Aside from the privacy benefits, we can also change the behavior of webpages by pretending to be a specific device. For example, Instagram only allows us to upload photos if it thinks we are a mobile device, meaning we can upload from our computer if we set our user agent to one of a smartphone. To try it out, you can install "User-Agent Switcher" by Linder on Firefox or "User-Agent Switcher and Manager" by Rynu.smith on Chrome.
Photos contain a lot of information, and the metadata attached can reveal things like where the photo was taken and what type of camera and settings were used. For getting access to the hidden information included in image files, several extensions allow you to discover Exif data with a single click.
While many websites strip Exif data out of images that are uploaded, some do not. Below, we can see exactly when this photo was shot, along with the type of camera used and the settings used, to name a few things. Good viewers include "Exif Viewer" by Alan Raskin for Firefox and "EXIF Viewer" by vdsowner for Chrome.
If you're curious about the technology running a website, it's easy to see everything powering the site with the "BuiltWith Technology Profiler." The tool allows us to quickly discover if a web app is a hastily thrown together shell disguising a scam or a well-developed investment from a legitimate business.
By clicking on the BuiltWith icon, you can see a pulled-apart version of every service a website is running. In my case, we can see the hosting, e-commerce system, and content delivery networks in place on a scam prom dress website.
Video downloaders are useful for preserving forensic evidence you find in the course of an investigation. While many Chrome extensions do not allow you to download from YouTube, many, such as "One-Click Video Downloader," will enable you to download videos from virtually any other source. For those of you intent on downloading YouTube videos, "Flash Video Downloader" for Firefox has no such restrictions on what you can download.
After installing either one, you can download videos from any of the auto-detected ones on a webpage you load. It couldn't be any easier.
If you need to log in to a local or remote SSH device, you don't need a terminal to do it! Thanks to the "SSH Agent for Google Chrome" extension, you can log in directly from the browser. If you don't want to log in to your SSH devices with a Google product, you can always give "SSHGate ssh client and terminal emulator" for Firefox a try.
If you want to keep anyone monitoring your network traffic on their toes or make aggregated data about your web traffic less useful, you can use browser extensions like "Chaff" to generate fake network traffic. According to the rules you set, Chaff will go to random websites starting from seeds you define. You can specify other variables to make the traffic look more or less realistic.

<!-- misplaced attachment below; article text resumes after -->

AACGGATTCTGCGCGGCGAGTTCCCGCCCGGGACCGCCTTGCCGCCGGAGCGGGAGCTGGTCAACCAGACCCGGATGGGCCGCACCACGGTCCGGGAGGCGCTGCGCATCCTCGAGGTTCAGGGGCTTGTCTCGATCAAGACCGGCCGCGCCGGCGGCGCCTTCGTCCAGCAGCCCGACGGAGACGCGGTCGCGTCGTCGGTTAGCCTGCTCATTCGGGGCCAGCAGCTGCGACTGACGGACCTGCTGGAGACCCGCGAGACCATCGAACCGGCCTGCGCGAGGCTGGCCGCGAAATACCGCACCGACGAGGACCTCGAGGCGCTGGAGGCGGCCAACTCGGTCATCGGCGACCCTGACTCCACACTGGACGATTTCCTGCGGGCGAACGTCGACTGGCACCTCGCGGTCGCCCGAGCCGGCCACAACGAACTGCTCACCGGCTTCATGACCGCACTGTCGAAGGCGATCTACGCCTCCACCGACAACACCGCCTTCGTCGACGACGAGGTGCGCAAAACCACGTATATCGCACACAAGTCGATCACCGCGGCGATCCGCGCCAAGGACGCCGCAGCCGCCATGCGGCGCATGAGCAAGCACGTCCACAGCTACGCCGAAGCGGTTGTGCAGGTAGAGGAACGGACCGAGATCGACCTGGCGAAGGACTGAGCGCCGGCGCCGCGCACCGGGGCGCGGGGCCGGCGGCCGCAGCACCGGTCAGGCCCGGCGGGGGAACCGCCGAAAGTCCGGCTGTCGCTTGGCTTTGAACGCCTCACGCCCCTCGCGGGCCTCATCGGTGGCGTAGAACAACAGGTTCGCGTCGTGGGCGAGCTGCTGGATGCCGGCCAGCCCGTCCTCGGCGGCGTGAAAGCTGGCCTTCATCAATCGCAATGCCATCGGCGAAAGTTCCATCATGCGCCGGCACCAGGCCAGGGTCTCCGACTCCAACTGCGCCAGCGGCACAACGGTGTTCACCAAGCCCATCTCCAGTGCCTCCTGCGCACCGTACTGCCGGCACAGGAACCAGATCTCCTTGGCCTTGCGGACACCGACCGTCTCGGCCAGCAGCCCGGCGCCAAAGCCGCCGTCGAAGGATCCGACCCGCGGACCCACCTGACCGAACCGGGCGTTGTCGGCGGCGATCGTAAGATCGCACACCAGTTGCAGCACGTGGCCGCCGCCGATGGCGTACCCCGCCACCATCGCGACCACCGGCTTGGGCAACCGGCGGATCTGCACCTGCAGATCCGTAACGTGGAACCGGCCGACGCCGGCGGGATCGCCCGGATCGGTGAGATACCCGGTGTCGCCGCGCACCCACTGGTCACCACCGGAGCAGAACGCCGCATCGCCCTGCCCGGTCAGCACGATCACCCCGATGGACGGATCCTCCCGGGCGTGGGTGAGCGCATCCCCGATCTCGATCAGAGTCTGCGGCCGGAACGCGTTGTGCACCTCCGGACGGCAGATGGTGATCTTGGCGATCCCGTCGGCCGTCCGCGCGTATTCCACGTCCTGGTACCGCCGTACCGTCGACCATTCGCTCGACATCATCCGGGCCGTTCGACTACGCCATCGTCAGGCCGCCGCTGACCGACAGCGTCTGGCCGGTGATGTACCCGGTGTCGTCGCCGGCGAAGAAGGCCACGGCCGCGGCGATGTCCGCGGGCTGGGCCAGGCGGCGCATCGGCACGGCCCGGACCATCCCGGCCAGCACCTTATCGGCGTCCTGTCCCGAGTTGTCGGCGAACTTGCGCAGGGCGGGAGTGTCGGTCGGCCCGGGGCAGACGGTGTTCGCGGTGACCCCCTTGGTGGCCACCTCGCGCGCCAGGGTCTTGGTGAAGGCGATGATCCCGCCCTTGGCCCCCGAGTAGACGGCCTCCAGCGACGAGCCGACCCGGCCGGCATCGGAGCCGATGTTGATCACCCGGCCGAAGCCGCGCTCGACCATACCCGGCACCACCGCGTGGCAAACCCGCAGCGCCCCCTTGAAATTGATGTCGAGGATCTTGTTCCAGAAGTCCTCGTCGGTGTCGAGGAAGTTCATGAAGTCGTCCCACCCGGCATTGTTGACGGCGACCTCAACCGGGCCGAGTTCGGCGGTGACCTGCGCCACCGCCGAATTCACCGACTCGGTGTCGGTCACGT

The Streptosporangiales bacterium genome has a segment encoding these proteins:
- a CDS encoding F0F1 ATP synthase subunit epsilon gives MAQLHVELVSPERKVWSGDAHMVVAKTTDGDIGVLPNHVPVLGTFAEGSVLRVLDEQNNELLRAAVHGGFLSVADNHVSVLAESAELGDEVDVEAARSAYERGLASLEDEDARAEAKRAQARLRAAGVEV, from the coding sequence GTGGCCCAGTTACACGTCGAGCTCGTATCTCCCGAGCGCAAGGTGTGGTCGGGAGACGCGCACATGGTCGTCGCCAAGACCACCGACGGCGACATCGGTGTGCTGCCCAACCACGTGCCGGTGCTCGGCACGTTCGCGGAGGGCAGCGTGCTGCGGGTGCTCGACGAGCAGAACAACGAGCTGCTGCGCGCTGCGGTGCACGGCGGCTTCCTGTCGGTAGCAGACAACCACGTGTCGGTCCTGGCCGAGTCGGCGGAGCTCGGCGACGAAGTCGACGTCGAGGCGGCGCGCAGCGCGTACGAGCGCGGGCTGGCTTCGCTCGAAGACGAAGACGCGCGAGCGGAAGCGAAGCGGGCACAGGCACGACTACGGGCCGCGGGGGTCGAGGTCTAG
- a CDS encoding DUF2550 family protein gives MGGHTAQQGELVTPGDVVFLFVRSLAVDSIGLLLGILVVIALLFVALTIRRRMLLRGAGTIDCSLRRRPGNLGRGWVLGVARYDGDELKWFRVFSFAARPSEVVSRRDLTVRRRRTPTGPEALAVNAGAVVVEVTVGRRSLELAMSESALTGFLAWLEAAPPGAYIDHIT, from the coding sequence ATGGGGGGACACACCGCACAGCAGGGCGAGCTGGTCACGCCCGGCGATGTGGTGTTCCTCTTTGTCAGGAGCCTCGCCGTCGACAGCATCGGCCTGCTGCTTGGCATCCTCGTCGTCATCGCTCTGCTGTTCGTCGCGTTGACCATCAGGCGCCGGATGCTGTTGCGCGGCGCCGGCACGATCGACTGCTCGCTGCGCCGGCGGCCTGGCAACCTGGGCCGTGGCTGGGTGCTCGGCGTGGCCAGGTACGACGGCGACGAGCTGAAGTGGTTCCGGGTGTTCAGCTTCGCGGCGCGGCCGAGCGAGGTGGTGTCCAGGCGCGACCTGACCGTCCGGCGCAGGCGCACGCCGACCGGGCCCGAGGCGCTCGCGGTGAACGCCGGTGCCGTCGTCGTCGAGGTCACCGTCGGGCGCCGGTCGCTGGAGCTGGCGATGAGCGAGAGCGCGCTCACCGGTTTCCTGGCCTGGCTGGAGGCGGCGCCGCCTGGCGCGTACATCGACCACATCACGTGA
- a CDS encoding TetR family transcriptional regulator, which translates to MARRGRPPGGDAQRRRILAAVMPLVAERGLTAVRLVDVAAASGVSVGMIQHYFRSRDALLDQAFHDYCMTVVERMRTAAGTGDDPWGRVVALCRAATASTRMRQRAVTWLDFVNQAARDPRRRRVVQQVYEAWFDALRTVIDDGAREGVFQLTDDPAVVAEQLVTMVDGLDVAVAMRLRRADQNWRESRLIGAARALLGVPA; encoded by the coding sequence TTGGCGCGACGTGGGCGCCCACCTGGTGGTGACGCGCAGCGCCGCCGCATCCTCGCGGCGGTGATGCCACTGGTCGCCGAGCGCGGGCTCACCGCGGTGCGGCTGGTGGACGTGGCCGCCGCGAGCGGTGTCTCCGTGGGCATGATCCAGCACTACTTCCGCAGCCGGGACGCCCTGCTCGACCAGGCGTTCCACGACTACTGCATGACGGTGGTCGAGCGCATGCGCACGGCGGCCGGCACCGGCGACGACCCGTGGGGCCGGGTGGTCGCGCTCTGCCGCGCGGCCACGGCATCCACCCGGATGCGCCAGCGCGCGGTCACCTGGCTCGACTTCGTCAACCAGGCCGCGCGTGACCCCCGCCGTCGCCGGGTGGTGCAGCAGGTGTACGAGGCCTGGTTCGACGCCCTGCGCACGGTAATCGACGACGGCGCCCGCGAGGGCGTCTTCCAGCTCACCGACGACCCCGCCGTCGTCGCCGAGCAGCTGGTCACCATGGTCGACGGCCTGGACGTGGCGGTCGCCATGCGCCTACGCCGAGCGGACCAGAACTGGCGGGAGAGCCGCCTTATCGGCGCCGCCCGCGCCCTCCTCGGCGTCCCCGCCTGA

- Install Chaff: Chrome Extension
If you need to preserve or share a snapshot of a website, there are many useful tools for doing so. They include options to capture the entire page, a section, or even record a video of going through specific parts of the website.
One of my favorites is Nimbus, called "Nimbus Screenshot & Screen Video Recorder" on Chrome and "Nimbus Screen Capture: Screenshot, Edit, Annotate" on Firefox, which allows several different ways to capture a website of interest.
There are vast amounts of data available online, and much of this data is accessed through application programming interfaces, better known as APIs. Through API calls, you can do things like query the current location of any bus in most cities and access giant databases to query specific information.
APIs provide access to data from cities, governments, and other entities that can be continually updated. A standard format for this data is JSON, which can be challenging to read in a standard text format, as seen below.
Because I use a lot of APIs, I use "JSON Viewer Awesome" a lot in Chrome to help organize the data and make it easier to read. For Firefox, "JSONovich" and "JSONView" are great tools for making JSON data more readable.
While a computer you happen to find yourself on probably won't have your favorite tools, you can usually assume it will have a browser. With all the tools available for Firefox and Chrome to extend the functionality of browsing the web, logging into devices via SSH or securing your online privacy is just a browser plug-in away. While this is just a list of my favorite browser extensions, I highly recommend checking out other tools like NoScript and HTTPS Everywhere for keeping your online experience more secure.
I hope you enjoyed this guide to using browser extensions to expand what your browser is capable of! If you have any questions or comments about this tutorial on browser add-ons, ask below or feel free to reach me on Twitter @KodyKinzie.